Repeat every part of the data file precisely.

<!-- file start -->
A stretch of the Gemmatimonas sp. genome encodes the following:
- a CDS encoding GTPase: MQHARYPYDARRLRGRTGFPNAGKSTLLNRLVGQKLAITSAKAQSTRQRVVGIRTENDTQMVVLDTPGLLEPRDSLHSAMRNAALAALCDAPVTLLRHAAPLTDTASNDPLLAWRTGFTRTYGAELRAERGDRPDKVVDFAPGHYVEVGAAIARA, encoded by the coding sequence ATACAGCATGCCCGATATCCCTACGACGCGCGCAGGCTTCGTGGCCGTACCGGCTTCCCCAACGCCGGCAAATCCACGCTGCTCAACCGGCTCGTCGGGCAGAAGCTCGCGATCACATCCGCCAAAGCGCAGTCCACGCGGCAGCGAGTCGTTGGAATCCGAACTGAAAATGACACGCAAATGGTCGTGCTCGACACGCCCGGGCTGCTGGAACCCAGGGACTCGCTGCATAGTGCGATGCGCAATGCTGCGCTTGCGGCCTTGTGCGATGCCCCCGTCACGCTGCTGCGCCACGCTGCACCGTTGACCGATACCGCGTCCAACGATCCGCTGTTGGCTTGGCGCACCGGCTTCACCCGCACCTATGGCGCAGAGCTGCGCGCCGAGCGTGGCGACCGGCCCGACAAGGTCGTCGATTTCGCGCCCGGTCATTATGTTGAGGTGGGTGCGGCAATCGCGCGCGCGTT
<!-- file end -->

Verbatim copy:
A stretch of the Gemmatimonas sp. genome encodes the following:
- a CDS encoding GTPase: MQHARYPYDARRLRGRTGFPNAGKSTLLNRLVGQKLAITSAKAQSTRQRVVGIRTENDTQMVVLDTPGLLEPRDSLHSAMRNAALAALCDAPVTLLRHAAPLTDTASNDPLLAWRTGFTRTYGAELRAERGDRPDKVVDFAPGHYVEVGAAIARA, encoded by the coding sequence ATACAGCATGCCCGATATCCCTACGACGCGCGCAGGCTTCGTGGCCGTACCGGCTTCCCCAACGCCGGCAAATCCACGCTGCTCAACCGGCTCGTCGGGCAGAAGCTCGCGATCACATCCGCCAAAGCGCAGTCCACGCGGCAGCGAGTCGTTGGAATCCGAACTGAAAATGACACGCAAATGGTCGTGCTCGACACGCCCGGGCTGCTGGAACCCAGGGACTCGCTGCATAGTGCGATGCGCAATGCTGCGCTTGCGGCCTTGTGCGATGCCCCCGTCACGCTGCTGCGCCACGCTGCACCGTTGACCGATACCGCGTCCAACGATCCGCTGTTGGCTTGGCGCACCGGCTTCACCCGCACCTATGGCGCAGAGCTGCGCGCCGAGCGTGGCGACCGGCCCGACAAGGTCGTCGATTTCGCGCCCGGTCATTATGTTGAGGTGGGTGCGGCAATCGCGCGCGCGTT